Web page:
Published 2016-11-28 14:40:18

Last Friday, the Public Service Division (PSD) announced the figures of the year-end bonus of Singapore civil servants, and it was observed that the numbers were lower than that of last year.

This year, civil servants will receive a total of 1.5 months (including the usual 13th-month bonus) worth of bonus. Including the mid-year bonus of 0.45 months, they will get a total of 1.95 months of bonus for 2016. This is 0.2 months lower than 2015’s figures.

In 2015, civil servants received a total of 2.15 months of bonus, which is inclusive of its mid-year bonus of 0.5 months.

The deflated rates this year is reflective of the general deflation of Singapore’s economy, which has seen a drop of 0.9% of economic growth (1.1% in 2016, 2% in 2015) in this year’s quarter as compared to the last’s.

However, the PSD has reiterated that for its 1,900 lower-wage workers, the pay-out (not including the 13th-month bonus) will be at least $900.

This move was applauded by workers’ unions, with Ms. Cham Hui Fong, assistant secretary-general of the National Trades Union Congress (NTUC) stating that “while the total payout package is ‘relatively lower than recent years’, the labour movement and public sector unions are ‘supportive’ of the lower quantum, [and it] fairly reflects the Government’s financial prudence while taking into account the recommendations by the National Wages Council”.

Civil Servant Bonuses Over The Past 10 Years

Graph Credit: Vulcan Post / Information from various sources
Graph Credit: Vulcan Post / Information from various sources

We did a quick check on civil servant bonus rates over the past 10 years, and the figures are pretty reflective of the state of Singapore’s economy at a particular point of time.

Save for the standard 13th-month bonus, also known as the Non-Pensionable Annual Allowance (NPAA), the year-end bonus figures have been fluctuating according to economy growth (or the lack of it), and has been seeing a downward trend since its second peak in 2013.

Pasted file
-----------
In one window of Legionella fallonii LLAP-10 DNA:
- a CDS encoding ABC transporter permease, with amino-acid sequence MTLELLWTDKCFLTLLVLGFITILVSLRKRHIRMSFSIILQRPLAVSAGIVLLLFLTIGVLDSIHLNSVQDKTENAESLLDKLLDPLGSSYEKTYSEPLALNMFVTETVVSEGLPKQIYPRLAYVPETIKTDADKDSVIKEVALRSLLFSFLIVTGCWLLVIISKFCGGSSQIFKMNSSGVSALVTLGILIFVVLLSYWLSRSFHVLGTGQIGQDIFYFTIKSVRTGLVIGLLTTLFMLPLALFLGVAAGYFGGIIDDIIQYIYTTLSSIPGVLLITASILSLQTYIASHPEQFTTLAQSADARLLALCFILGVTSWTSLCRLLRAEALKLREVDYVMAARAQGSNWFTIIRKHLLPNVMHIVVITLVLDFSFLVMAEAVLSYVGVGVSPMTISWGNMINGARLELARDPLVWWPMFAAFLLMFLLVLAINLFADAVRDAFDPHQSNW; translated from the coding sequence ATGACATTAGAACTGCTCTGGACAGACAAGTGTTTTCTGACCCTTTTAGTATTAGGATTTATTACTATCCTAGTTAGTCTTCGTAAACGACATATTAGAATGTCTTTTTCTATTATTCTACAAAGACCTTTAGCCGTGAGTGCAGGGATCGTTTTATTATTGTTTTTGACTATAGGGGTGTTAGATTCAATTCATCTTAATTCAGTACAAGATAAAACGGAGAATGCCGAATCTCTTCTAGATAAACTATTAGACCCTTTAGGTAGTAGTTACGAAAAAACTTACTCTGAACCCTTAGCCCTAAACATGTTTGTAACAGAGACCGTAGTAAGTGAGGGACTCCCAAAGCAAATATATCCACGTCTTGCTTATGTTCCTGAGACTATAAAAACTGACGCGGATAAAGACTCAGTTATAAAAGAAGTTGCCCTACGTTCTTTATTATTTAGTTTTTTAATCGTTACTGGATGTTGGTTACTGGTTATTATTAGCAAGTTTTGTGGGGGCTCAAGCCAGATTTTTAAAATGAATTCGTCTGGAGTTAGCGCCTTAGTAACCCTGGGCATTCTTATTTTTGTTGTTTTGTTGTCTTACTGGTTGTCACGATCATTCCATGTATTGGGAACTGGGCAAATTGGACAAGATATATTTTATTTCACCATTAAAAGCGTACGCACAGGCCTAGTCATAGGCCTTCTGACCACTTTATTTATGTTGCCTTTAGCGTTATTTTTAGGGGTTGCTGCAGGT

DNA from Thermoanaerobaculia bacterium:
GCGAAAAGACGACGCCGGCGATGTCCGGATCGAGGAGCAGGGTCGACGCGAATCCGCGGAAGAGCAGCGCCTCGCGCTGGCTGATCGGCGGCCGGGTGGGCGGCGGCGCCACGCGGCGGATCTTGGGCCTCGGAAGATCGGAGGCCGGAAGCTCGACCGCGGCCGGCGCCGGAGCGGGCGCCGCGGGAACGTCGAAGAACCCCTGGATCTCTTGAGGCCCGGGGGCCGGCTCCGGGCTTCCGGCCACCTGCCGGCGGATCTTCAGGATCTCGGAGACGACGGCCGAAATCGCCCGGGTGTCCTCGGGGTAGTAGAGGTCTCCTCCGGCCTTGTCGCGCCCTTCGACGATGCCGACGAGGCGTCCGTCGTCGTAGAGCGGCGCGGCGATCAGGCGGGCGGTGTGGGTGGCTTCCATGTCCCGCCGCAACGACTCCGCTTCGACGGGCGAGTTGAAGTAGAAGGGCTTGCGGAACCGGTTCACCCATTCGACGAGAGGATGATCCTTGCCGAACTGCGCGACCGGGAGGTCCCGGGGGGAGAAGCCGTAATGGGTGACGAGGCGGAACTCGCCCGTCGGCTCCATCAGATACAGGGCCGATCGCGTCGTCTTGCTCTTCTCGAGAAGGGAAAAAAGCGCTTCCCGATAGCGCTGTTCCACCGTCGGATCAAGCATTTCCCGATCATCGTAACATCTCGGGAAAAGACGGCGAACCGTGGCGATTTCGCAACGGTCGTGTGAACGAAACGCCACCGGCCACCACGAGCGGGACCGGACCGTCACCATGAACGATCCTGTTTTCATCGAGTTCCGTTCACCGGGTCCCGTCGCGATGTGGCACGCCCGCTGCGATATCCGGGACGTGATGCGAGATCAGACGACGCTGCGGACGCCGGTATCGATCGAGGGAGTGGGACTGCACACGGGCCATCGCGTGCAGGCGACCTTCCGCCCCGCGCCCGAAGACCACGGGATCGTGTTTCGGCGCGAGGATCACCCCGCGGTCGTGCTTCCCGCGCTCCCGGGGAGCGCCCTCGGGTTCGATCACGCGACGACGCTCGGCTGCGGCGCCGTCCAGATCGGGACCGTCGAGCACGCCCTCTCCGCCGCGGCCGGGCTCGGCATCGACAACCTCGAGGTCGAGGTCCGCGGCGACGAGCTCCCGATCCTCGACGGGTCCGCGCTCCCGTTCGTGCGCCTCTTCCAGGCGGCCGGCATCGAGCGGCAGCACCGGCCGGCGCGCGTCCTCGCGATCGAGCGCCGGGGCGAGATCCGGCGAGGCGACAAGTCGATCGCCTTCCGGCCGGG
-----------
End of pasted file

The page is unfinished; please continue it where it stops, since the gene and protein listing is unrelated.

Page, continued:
While the mid-year bonus tends to stay constant at around 0.5 months each year, 2009 saw a complete lack of it due to the global recession. That year also saw a cap of $750 imposed across the board on the 0.25 months year-end bonus (not including the 13th-month bonus).

However, in 2015, the 0.5 months mid-year bonus was topped up with an additional one-off bonus of $500 in light of Singapore’s 50th birthday celebration. In 2007, an additional $220 was also given out on top of the 0.5 months to “help low wage workers, as it forms a bigger proportion of their pay”, after the National Wage Council called for companies to help their lower wage workers.

Additional one-off perks were also given out in the mid-years of 2006 ($220), 2007 ($220), 2010 ($300), and 2011 ($250).

Minimum pay-out amounts for year-end bonuses have also been implemented since 2012, with a peak in 2013 at $1,600.

How It Affects Non-Civil Servants (aka Most Of Us)

The significance of the figures are actually more important than many non-civil servants might think – the information PSD provides each year is actually closely observed by companies in the private sector, which use the rates as a gauge for their year-end bonus payouts.

Thus, in line with the hardly awe-inspiring bonus package for civil servants, the rest of us might see a similarly humble package this year.

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